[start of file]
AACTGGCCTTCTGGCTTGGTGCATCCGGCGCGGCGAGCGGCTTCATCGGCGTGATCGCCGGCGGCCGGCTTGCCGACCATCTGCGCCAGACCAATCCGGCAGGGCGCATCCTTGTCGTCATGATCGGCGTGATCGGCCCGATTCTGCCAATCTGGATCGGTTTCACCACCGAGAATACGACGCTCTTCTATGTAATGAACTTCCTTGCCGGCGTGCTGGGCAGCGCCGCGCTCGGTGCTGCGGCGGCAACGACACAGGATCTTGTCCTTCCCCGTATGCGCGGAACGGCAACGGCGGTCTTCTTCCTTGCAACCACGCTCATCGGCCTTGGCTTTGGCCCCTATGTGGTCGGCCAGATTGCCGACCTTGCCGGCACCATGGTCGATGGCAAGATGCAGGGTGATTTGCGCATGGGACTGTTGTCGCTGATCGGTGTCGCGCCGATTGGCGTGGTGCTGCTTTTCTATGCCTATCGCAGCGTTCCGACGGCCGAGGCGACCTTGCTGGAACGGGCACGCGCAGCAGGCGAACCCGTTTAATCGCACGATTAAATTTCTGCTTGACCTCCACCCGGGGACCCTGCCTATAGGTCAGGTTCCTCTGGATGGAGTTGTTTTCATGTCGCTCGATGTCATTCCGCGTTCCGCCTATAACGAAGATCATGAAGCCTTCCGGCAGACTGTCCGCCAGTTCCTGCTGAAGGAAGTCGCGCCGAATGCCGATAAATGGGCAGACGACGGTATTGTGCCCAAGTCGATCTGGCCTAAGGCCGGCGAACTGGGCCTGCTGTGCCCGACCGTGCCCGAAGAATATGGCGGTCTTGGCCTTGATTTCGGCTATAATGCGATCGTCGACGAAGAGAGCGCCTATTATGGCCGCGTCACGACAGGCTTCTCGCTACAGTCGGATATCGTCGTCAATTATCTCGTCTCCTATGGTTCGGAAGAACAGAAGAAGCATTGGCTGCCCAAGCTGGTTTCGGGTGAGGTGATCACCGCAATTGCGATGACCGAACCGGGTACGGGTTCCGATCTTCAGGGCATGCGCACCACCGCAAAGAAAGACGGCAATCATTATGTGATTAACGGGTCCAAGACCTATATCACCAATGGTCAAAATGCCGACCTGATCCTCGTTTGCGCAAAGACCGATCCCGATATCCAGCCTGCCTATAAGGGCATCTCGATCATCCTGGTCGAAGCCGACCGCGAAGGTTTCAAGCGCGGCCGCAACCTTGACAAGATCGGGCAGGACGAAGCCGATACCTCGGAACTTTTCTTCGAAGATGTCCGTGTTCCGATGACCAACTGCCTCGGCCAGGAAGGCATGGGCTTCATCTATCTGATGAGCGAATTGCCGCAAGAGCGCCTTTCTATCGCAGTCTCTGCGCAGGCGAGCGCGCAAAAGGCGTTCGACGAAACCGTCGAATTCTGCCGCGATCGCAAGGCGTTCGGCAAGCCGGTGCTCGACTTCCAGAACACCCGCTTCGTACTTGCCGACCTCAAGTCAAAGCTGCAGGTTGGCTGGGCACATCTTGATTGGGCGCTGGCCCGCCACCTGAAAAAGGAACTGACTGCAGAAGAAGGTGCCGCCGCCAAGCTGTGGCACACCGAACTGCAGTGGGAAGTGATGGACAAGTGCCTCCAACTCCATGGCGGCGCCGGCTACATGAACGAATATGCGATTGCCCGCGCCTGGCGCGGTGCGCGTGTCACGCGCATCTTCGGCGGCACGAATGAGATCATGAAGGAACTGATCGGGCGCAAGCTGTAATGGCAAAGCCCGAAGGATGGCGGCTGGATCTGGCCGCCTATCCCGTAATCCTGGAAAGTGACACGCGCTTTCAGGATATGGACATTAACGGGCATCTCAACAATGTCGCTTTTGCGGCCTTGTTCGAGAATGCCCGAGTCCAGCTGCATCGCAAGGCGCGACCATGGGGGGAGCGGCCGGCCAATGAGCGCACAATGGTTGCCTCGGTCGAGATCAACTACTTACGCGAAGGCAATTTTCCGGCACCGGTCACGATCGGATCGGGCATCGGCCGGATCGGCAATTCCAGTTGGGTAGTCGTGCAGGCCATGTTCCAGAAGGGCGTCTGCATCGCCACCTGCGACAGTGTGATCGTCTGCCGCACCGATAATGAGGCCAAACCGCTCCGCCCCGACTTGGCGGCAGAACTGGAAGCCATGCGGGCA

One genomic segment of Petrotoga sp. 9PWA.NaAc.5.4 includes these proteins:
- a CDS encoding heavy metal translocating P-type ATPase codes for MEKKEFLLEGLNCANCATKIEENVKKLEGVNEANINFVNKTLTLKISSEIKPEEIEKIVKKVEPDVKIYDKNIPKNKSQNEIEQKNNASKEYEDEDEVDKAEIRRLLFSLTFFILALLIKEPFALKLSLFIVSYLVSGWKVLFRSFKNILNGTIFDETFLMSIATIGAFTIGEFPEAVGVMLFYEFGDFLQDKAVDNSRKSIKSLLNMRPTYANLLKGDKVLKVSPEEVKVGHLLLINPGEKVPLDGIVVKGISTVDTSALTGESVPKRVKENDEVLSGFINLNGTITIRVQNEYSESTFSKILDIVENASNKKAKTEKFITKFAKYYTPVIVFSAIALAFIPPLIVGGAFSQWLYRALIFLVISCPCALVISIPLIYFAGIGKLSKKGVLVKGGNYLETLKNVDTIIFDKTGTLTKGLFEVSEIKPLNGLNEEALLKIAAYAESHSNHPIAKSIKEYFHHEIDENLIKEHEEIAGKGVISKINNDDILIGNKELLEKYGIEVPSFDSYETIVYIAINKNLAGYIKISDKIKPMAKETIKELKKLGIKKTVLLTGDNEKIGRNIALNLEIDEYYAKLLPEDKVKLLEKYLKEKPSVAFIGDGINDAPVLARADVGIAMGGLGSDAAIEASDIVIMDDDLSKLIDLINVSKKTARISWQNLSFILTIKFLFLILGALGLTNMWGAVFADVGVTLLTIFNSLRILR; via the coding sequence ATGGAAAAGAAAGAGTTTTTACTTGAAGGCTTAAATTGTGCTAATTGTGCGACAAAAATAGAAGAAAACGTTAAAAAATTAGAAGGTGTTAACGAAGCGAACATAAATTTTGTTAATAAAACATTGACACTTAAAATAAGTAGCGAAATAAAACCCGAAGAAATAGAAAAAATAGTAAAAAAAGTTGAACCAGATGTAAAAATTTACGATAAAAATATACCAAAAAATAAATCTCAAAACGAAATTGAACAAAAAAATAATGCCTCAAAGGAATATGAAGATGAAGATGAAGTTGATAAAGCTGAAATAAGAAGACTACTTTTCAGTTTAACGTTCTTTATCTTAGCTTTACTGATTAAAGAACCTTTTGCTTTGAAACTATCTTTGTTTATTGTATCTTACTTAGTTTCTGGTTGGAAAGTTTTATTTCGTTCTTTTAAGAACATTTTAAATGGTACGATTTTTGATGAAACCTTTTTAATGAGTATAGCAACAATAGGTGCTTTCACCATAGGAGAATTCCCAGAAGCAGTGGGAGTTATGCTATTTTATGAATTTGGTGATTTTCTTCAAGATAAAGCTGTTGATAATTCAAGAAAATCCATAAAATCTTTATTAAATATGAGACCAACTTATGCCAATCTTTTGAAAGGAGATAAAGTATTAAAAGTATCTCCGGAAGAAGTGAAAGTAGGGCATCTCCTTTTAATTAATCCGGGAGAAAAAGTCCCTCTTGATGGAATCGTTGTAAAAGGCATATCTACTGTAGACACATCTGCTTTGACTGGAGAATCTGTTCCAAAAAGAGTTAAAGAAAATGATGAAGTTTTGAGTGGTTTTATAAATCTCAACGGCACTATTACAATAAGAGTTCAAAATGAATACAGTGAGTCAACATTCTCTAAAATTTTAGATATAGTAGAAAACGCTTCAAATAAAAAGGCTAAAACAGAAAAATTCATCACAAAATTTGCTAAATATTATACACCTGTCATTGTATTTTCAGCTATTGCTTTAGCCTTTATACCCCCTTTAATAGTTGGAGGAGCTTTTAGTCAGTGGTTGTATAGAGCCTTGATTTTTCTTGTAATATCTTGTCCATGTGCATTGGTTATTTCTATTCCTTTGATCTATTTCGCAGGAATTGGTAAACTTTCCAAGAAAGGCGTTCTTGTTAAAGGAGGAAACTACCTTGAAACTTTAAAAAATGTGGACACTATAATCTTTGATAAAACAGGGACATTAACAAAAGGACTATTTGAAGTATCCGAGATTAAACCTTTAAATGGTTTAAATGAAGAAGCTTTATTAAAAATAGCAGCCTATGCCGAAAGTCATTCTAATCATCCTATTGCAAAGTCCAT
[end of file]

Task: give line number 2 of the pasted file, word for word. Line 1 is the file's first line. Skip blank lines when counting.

One genomic segment of Petrotoga sp. 9PWA.NaAc.5.4 includes these proteins: